Professors David Burn and Derek Mann are among 46 exceptional scientists elected to the prestigious Fellowship of the Academy of Medical Sciences. The eminent researchers are being recognised for their biomedical and health work.
They will be leveraging their talent to assist the Academy in achieving its mission of advancing research for the benefit of society, tackling the health challenges of today and the future.
The diverse talent of the Academy’s Fellows ensures that it can tackle complex issues, whilst their knowledge, influence and resources make them powerful assets.
Prof. Burn, currently Pro-Vice Chancellor of the Faculty of Medical Sciences and Professor of Movement Disorders Neurology, also performs several roles outside of academia.
One of these is as Clinical Director of Parkinson’s UK. Prof. Burn, who has an international reputation for research in dementia, was chosen for his work in the field of movement disorders.
Reacting in a magnanimous fashion, Prof. Burn said:
“I am very grateful to my collaborators, other staff and trainees … who made these outputs possible”.
Joining Prof. Burn in receiving the honour is Prof. Mann, currently Professor of Hepatology and Dean of Research and Innovation, who is renowned worldwide for discovering therapies that prevent and treat liver disease. In reacting he highlighted the wider significance of this recognition, saying it was “a tremendous honour for me personally, for my research group, my Faculty and Newcastle University”.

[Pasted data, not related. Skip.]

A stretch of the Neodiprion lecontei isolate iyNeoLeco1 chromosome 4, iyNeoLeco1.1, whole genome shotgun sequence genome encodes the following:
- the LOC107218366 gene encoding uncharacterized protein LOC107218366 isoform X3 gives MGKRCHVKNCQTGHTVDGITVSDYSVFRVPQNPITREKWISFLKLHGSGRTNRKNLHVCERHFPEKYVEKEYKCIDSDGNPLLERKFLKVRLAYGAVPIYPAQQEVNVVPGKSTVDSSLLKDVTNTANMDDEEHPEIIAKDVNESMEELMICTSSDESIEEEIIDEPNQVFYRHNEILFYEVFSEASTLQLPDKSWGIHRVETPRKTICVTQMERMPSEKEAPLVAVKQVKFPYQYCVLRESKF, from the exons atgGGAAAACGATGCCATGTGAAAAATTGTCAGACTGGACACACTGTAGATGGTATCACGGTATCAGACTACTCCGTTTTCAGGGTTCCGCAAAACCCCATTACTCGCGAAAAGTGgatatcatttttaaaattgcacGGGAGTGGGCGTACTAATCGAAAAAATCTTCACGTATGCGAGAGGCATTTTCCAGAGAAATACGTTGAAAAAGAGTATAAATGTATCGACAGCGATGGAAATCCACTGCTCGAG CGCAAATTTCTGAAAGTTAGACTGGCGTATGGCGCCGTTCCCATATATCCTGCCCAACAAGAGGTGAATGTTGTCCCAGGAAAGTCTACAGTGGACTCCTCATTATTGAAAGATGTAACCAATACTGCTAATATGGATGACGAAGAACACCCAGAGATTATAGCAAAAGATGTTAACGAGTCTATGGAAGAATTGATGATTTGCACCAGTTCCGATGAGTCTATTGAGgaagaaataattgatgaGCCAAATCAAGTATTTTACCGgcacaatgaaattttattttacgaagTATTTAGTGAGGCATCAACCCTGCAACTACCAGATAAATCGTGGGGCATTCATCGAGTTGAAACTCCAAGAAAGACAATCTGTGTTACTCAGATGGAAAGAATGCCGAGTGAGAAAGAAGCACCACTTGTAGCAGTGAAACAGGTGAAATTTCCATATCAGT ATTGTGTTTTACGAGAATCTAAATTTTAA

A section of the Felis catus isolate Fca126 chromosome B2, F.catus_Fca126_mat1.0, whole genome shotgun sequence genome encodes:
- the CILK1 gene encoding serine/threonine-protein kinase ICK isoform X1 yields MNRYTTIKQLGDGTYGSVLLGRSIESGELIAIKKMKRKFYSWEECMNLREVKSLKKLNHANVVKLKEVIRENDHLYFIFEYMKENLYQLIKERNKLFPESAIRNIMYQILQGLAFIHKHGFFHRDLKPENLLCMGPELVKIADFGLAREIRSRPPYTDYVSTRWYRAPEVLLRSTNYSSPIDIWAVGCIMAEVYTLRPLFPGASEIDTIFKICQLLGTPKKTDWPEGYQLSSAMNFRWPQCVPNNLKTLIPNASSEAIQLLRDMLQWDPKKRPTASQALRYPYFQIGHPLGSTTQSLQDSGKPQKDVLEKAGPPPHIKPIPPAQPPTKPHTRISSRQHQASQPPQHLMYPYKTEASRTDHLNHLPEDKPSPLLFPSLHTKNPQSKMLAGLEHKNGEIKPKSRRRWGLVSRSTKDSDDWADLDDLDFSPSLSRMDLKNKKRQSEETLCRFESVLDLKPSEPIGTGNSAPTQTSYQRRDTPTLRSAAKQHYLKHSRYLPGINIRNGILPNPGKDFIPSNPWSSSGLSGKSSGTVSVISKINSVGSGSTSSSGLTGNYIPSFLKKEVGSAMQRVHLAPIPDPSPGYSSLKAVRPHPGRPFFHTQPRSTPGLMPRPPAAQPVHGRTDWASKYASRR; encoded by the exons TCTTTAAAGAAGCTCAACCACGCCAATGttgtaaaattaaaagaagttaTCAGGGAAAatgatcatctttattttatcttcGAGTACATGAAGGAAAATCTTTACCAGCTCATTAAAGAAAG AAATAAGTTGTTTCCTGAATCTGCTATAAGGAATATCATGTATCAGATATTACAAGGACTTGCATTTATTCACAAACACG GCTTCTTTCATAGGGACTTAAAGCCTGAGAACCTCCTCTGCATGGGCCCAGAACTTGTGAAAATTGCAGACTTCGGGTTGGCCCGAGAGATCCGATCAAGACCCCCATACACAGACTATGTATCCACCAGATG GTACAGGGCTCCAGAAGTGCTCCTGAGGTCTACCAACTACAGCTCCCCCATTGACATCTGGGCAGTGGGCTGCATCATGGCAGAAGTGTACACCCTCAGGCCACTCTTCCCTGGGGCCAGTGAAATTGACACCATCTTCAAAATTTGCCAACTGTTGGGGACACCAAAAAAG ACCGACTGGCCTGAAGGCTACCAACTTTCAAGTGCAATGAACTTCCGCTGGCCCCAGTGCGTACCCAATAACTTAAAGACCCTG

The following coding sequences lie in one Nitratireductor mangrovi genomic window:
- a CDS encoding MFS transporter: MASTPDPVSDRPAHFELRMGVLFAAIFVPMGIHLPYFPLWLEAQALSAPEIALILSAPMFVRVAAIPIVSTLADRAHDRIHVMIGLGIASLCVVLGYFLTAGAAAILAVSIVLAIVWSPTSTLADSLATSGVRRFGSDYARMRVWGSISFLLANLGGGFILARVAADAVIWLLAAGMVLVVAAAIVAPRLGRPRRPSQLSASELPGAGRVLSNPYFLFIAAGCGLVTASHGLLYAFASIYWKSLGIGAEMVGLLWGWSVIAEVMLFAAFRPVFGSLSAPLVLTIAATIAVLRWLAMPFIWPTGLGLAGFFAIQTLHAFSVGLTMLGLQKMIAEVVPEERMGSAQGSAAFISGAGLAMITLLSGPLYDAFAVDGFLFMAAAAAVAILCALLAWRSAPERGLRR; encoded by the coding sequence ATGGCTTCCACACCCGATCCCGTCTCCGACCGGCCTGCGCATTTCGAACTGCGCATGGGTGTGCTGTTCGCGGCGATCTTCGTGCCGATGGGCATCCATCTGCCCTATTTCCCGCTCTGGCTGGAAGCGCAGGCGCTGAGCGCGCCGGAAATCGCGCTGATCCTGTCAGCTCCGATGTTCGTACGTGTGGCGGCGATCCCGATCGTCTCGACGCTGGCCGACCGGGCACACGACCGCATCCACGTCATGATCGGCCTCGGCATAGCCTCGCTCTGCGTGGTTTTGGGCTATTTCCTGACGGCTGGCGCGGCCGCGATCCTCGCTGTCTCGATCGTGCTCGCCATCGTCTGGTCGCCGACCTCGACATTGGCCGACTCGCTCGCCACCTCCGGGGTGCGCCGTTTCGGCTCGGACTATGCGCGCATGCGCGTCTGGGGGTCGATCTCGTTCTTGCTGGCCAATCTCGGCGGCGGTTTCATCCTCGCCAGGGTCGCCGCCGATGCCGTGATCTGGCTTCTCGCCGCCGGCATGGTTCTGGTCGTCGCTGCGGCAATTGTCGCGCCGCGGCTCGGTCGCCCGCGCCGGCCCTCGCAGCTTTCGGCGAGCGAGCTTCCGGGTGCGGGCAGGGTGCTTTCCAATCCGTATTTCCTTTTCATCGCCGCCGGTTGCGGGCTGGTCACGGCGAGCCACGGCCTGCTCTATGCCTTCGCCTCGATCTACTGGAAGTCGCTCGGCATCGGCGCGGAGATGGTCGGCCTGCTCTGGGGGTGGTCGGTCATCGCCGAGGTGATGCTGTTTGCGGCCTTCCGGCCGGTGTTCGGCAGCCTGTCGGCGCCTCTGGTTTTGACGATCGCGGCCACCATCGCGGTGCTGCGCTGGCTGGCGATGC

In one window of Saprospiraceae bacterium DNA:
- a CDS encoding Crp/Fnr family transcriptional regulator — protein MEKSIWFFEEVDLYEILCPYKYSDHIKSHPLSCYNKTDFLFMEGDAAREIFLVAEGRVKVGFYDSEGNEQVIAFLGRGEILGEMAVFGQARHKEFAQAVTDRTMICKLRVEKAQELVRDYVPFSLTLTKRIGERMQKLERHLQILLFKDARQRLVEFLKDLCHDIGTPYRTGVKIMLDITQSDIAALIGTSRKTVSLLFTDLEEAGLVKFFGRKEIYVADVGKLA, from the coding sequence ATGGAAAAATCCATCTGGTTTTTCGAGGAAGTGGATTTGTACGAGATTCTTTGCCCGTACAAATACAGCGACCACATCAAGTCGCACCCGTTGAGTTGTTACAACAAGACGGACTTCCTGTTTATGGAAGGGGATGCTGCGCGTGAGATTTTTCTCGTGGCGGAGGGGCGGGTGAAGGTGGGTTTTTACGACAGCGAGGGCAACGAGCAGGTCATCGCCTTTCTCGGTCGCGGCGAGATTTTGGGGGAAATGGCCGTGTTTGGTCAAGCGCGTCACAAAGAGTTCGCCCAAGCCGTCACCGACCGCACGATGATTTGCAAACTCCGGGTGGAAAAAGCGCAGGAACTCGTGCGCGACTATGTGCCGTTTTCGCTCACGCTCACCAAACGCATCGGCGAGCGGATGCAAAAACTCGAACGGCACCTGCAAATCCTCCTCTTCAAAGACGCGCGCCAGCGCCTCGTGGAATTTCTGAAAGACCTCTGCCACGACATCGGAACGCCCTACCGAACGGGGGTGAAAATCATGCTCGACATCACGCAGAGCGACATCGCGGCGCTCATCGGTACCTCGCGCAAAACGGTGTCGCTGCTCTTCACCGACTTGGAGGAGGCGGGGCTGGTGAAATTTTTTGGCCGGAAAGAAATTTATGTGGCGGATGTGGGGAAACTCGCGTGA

This news will certainly be celebrated as a boost to the university’s reputation and it will compliment efforts to attract exceptional students, as well as staff.
Significantly, much of the other new Fellows are based at highly ranked universities including Oxford, Cambridge, King’s College London, Imperial College London and University College London.
Consequently, the glaring geographical imbalance in the spread of Fellows, which is orientated overwhelmingly to the south of England, will continue.
The current President of the Academy, King’s College London’s Professor Sir Robert Lechler, hailed each Fellow as having “made an outstanding impact in the community, contributing to the development of better healthcare”.
Markedly, the latest Fellowship intake includes the highest ever female cohort at 37% of the whole.
Although this will likely be greeted as a welcome development, which will hopefully inspire more women to enter and achieve in this area, it is unlikely to satisfy those concerned by a chronic lack of representation for women.
Notably, women make up only 15% of the current pool of 1094 Fellows.
Although the scientists were elected at a meeting on 20 April 2017, following a process that began in July 2016, formal admittance will take place at a ceremony on 28 June 2017.